McCain, others say time is right for new earmark rules
Lobbying scandals said to provide political window for crackdown on spending for legislators' pet projects.
Senate proponents of a crackdown on spending for member projects said today the Jack Abramoff affair and other lobbying scandals provide the political window through which to move earmark reform as a critical piece of lobbying overhaul.
Sen. John Ensign, R-Nev., appeared at a news conference with Sens. John McCain, R-Ariz., and Tom Coburn, R-Okla., and others to unveil a bill that would modify Senate rules to allow senators to lodge a 60-vote point of order against unauthorized earmarks in appropriations bills.
"There are times when we have a political opportunity to do things," Ensign said. "Right now there is an opportunity to do things because of the scandals that are going on now." Ensign said reducing earmarks would lessen the pressure senators feel to vote for spending bills they might otherwise oppose, recounting some senators telling him, "I can't vote against the bill. I've got several projects in the bill."
The earmark bill has 10 cosponsors, including Democratic Sens. Russell Feingold of Wisconsin and Evan Bayh of Indiana.
McCain, who has introduced a broader lobby reform bill, said earmark restrictions would not undermine efforts to enact broader lobby reforms, "because the Abramoff thing is a long way from over."
The proposal would make it possible to challenge unauthorized earmarks -- as well as authorization language -- that is added to appropriations bills and conference reports. However, the proposed point of order would only affect appropriations bills, and not authorization bills, even though McCain said tax-writers and other authorizing committees have their own earmark practices.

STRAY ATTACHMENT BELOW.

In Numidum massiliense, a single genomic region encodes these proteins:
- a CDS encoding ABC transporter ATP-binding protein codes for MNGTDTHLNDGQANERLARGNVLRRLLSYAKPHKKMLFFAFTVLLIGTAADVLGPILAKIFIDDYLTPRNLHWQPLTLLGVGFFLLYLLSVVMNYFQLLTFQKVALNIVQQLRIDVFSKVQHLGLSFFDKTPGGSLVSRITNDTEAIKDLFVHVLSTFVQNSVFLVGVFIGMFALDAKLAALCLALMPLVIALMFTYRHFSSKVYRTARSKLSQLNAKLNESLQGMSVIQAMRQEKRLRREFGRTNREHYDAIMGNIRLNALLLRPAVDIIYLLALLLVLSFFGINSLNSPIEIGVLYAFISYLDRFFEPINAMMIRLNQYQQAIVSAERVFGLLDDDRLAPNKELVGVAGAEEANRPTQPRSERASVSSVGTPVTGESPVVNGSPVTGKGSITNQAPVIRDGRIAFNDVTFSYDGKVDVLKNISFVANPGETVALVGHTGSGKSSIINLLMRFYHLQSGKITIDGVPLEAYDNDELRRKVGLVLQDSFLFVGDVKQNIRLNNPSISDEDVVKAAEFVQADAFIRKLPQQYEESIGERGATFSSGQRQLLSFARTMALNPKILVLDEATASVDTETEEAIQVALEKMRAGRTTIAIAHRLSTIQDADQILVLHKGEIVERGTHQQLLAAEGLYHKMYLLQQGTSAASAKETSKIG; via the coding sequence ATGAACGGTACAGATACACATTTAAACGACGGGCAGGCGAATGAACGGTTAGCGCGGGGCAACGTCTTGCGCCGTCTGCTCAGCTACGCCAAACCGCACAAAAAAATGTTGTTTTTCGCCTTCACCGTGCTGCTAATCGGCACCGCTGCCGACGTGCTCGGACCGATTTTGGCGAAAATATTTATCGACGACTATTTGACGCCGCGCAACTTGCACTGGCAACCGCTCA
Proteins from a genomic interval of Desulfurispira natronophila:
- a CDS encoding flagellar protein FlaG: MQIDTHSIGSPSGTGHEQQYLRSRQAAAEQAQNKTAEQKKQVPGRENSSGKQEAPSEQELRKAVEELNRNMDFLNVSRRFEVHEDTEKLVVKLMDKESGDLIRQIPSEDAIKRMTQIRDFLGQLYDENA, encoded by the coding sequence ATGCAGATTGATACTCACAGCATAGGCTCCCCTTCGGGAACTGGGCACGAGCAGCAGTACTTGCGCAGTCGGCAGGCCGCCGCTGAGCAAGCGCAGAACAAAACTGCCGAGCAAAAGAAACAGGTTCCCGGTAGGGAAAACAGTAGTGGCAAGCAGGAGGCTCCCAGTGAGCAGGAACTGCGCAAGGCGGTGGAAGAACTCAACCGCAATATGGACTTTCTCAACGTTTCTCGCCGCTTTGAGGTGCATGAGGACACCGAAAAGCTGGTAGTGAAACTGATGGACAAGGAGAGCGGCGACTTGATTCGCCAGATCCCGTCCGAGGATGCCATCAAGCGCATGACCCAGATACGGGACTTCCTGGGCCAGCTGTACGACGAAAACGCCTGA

"I think that's something that needs to be looked at, but we also have to do what is doable," McCain said.
The McCain proposal differs from one offered by Senate Rules Committee Chairman Trent Lott, R-Miss., and Sen. Dianne Feinstein, D-Calif., that would allow a 60-vote point of order against any provision in an appropriations or authorization conference report that was not already in the House- or Senate-passed bill.
Earmark reformers are likely to face significant opposition from many Senate and House members, who rely on earmarks to direct federal funding to their home states and districts.
Sen. Lindsey Graham, R-S.C., said the GOP majority faces a potential backlash from voters over how Congress spends money, predicting Republicans would lose elections over spending. "We will reform the way we do business or we will lose," he said.
In the House Thursday, Democratic leaders sent a letter to Majority Leader John Boehner, R-Ohio, asking him to bring the Democrats' Honest Leadership and Open Government Act up for immediate consideration on the House floor, as well as a reform resolution on House procedures introduced by Democratic Reps. David Obey of Wisconsin, David Price of North Carolina, and Barney Frank of Massachusetts.
"Enactment of these reform measures would be a significant step toward lifting the serious ethical cloud left hanging over the House by your predecessor," they wrote, in reference to former Majority Leader Tom DeLay, R-Texas. Republicans were in Cambridge, Md., Thursday at their annual retreat.
"It's an obvious cheap shot timed to change the subject from the fact that House Republicans are gathering together to discuss an agenda the country cares about. The Democrats simply wouldn't understand that," said a spokesman for Boehner.
Susan Davis contributed to this report.